Another critical factor is funding. It’s evident that there has been more work put into some subway stations than others through the modernized turnstiles, stairs, elevators, escalators, art on the walls, and more. Stations like these can be found usually on the Upper East Side, such as the 72nd Street stop on the Q subway line.

Stations in areas like Flatbush, Brooklyn are usually described as “dirty,” “ugly,” and “poor.” This is mainly due to the difference in funding the MTA system. The Upper East Side is considered to be a wealthy area to live in as opposed to Flatbush. Wealthier areas tend to have access to higher quality public transportation whether cleanliness, speed, reliability, or timeliness is taken into account. 

Rodolfo Rodriguez, a concerned student attending Frank Sinatra School of the Arts (FSSA), speaks out about some of the issues regarding the MTA.

“Bronx trains like 1, 2, 3, 5, and 6 are ghetto and dirty, but I think it’s neglected train systems because they’re in the Bronx. Systemic racism? Maybe, I don’t know. That’s my sidenote.”

“It’s ironic how the underdeveloped places like in the Bronx and Brooklyn are not getting funded, but up and gentrified locations like Long Island City and Astoria are receiving funding to ‘beautify’ the transit system,” he continued.

The pandemic has also taken a toll on funding as more people have stopped taking public transportation in fear of being exposed to the Corona virus. Many people also don’t pay for the fare by having others open the emergency exits for them or jumping the turnstiles.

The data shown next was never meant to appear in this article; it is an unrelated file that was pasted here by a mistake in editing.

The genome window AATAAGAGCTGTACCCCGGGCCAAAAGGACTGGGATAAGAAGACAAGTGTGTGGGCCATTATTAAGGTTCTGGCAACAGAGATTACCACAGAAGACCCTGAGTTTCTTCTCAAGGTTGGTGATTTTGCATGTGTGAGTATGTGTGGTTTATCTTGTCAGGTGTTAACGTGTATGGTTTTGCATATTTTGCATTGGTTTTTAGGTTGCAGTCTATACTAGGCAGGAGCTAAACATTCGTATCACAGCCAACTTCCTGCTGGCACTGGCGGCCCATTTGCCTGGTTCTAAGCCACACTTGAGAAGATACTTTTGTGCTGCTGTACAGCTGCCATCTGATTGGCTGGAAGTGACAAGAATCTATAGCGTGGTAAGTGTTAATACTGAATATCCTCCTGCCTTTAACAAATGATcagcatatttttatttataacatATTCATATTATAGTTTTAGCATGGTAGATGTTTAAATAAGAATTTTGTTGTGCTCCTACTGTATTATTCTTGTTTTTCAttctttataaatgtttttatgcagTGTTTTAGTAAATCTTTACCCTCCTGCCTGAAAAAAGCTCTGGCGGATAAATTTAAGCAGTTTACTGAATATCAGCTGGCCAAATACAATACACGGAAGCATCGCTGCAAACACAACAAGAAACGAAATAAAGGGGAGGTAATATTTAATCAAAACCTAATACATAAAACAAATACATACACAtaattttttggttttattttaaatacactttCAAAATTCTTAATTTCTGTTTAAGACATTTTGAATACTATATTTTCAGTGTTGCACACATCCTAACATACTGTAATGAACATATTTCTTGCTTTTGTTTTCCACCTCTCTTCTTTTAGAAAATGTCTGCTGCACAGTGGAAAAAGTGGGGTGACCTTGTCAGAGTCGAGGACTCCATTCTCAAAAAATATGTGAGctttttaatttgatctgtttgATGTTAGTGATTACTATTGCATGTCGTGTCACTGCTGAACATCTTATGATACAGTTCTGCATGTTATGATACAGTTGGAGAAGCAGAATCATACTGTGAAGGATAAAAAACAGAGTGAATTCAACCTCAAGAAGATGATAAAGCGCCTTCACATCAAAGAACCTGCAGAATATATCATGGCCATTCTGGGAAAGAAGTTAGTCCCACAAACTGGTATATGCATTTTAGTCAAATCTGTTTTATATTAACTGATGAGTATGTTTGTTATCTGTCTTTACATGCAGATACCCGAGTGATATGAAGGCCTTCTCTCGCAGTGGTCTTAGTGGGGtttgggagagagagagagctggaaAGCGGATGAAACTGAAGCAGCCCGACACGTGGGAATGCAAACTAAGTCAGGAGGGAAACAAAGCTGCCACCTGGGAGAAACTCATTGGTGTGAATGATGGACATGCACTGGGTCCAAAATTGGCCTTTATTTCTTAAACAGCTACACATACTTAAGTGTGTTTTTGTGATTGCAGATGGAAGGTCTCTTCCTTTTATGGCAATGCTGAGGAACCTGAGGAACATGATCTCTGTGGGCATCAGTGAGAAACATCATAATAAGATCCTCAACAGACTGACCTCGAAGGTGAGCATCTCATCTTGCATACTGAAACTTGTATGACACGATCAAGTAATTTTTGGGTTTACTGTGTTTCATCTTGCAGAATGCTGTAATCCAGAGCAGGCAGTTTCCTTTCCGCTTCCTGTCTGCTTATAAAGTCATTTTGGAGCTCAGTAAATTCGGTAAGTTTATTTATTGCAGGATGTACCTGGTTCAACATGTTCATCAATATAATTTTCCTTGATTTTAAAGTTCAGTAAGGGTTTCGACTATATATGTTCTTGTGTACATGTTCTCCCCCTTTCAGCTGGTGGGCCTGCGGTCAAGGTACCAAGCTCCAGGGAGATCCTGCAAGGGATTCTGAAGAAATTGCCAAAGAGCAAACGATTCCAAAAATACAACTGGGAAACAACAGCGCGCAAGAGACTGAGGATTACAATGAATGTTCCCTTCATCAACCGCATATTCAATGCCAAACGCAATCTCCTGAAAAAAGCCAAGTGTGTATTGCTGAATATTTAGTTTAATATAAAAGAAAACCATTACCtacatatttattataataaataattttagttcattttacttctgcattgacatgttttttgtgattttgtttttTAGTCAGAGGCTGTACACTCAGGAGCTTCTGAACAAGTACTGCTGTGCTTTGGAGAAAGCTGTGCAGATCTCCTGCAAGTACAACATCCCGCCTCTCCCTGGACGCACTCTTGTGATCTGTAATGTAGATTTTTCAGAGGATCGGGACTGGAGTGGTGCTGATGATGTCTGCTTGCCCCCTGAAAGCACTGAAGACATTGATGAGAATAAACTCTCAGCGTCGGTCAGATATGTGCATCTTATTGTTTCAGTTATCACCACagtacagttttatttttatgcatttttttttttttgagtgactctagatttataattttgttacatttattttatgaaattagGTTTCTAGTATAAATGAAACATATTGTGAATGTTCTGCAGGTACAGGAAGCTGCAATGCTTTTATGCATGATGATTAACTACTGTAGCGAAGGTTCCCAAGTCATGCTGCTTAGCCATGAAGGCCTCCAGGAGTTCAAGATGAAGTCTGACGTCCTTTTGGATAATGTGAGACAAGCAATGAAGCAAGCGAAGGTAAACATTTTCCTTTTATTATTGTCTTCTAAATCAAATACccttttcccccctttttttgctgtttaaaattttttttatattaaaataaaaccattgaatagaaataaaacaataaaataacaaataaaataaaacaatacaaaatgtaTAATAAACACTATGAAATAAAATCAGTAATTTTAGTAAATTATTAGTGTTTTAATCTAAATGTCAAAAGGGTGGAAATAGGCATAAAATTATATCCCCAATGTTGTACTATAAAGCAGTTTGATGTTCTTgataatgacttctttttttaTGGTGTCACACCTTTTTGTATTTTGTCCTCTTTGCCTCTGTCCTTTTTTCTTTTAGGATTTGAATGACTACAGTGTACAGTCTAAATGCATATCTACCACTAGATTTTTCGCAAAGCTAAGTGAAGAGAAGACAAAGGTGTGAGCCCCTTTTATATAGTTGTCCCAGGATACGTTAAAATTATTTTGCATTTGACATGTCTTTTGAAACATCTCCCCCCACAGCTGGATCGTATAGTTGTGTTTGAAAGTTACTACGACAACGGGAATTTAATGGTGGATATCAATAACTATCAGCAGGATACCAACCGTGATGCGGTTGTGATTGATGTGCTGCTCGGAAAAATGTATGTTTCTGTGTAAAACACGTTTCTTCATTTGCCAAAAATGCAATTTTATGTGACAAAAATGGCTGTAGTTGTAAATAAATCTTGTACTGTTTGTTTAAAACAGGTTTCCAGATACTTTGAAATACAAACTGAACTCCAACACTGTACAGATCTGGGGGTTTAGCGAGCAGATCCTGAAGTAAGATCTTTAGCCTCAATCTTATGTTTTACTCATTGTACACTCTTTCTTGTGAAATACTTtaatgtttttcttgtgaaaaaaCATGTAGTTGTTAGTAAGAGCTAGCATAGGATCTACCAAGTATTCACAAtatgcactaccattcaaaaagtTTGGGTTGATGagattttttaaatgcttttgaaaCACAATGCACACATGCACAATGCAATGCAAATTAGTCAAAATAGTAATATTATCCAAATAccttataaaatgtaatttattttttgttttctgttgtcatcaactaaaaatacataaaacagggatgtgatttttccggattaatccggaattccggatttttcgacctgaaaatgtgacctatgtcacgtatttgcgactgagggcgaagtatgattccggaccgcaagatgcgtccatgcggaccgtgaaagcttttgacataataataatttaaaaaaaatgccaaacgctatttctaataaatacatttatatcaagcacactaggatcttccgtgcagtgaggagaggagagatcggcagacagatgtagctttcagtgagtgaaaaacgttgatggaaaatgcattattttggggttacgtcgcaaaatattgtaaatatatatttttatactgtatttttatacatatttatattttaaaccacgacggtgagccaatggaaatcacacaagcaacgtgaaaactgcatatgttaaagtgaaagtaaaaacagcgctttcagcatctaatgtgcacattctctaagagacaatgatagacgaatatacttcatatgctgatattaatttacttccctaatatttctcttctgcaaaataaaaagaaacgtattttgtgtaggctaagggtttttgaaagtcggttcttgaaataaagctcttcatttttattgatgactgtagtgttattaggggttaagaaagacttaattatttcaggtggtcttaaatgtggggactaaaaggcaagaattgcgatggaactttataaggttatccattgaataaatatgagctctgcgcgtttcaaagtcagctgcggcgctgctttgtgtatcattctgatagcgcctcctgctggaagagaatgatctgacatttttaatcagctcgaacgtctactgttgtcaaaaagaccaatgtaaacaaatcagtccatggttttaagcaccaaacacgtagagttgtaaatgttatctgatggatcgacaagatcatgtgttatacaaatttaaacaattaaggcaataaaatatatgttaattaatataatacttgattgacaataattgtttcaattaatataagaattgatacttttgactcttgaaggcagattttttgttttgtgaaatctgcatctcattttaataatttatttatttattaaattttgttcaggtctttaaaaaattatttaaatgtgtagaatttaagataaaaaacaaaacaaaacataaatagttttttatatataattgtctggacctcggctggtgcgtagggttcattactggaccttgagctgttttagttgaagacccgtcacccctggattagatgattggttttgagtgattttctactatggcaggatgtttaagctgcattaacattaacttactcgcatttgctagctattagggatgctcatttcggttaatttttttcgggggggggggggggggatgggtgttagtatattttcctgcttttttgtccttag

But this isn’t the only problem that the subway experiences. Vagrancy issues are a major downside the MTA undergoes. With the pandemic raging and new strains emerging, homeless people do not have the resources to take certain safety precautions, such as wearing masks and social distancing. Furthermore, they tend to reside in subway stations or subway carts. But even before the pandemic, this was still an issue.

Although there are many negative things that can be said about the NYC Subway System, one cannot forget about the positive reasons why people even take the subway. One reason why the subway is worth taking is because it’s affordable. 

Nicole Oszczypala mentions this in her opinion on the subway system.

“I use the subway as my ‘go-to’ commute because it’s more affordable to pay $2.75 to get across the city than twenty bucks for a fifteen minute cab ride like Uber.” She also said that the subway is usually pretty fast since it’s not affected by red lights, traffic, or speed limits like a car or bus.

Another thing to take into consideration when discussing affordability is that students who attend a school in NYC are offered full fare student metrocards for free.   

Overall, the MTA New York City Subway System has its ups and downs. Even though people can agree that every subway line has disappointed them at least once in our lives, the 7 train can be ranked as the worst subway line in NYC when taking reliability, timeliness, speed, cleanliness, and crowds into account. Would you have ranked differently?